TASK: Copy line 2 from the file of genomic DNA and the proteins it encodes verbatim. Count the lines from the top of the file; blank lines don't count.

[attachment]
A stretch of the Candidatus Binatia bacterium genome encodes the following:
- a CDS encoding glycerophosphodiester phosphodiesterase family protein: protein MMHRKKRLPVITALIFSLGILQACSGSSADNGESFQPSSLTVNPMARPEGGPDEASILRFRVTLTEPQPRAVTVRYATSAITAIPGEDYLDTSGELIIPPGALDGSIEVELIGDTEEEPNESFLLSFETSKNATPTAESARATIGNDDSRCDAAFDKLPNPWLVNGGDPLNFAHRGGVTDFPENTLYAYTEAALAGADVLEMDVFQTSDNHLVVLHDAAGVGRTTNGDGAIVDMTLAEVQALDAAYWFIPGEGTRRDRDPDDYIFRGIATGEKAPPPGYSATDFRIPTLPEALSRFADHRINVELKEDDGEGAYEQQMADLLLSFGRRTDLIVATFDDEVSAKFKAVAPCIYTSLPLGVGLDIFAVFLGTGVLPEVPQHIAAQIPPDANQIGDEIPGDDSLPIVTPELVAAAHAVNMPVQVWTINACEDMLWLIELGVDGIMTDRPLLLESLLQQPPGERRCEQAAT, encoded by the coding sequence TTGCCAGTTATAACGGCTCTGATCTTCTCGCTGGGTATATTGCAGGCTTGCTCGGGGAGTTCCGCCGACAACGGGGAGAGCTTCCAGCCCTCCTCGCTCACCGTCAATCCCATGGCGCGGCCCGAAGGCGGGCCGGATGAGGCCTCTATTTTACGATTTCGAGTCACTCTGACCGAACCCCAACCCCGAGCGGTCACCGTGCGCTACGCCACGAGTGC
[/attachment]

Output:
- a CDS encoding glycerophosphodiester phosphodiesterase family protein: protein MMHRKKRLPVITALIFSLGILQACSGSSADNGESFQPSSLTVNPMARPEGGPDEASILRFRVTLTEPQPRAVTVRYATSAITAIPGEDYLDTSGELIIPPGALDGSIEVELIGDTEEEPNESFLLSFETSKNATPTAESARATIGNDDSRCDAAFDKLPNPWLVNGGDPLNFAHRGGVTDFPENTLYAYTEAALAGADVLEMDVFQTSDNHLVVLHDAAGVGRTTNGDGAIVDMTLAEVQALDAAYWFIPGEGTRRDRDPDDYIFRGIATGEKAPPPGYSATDFRIPTLPEALSRFADHRINVELKEDDGEGAYEQQMADLLLSFGRRTDLIVATFDDEVSAKFKAVAPCIYTSLPLGVGLDIFAVFLGTGVLPEVPQHIAAQIPPDANQIGDEIPGDDSLPIVTPELVAAAHAVNMPVQVWTINACEDMLWLIELGVDGIMTDRPLLLESLLQQPPGERRCEQAAT, encoded by the coding sequence TTGCCAGTTATAACGGCTCTGATCTTCTCGCTGGGTATATTGCAGGCTTGCTCGGGGAGTTCCGCCGACAACGGGGAGAGCTTCCAGCCCTCCTCGCTCACCGTCAATCCCATGGCGCGGCCCGAAGGCGGGCCGGATGAGGCCTCTATTTTACGATTTCGAGTCACTCTGACCGAACCCCAACCCCGAGCGGTCACCGTGCGCTACGCCACGAGTGC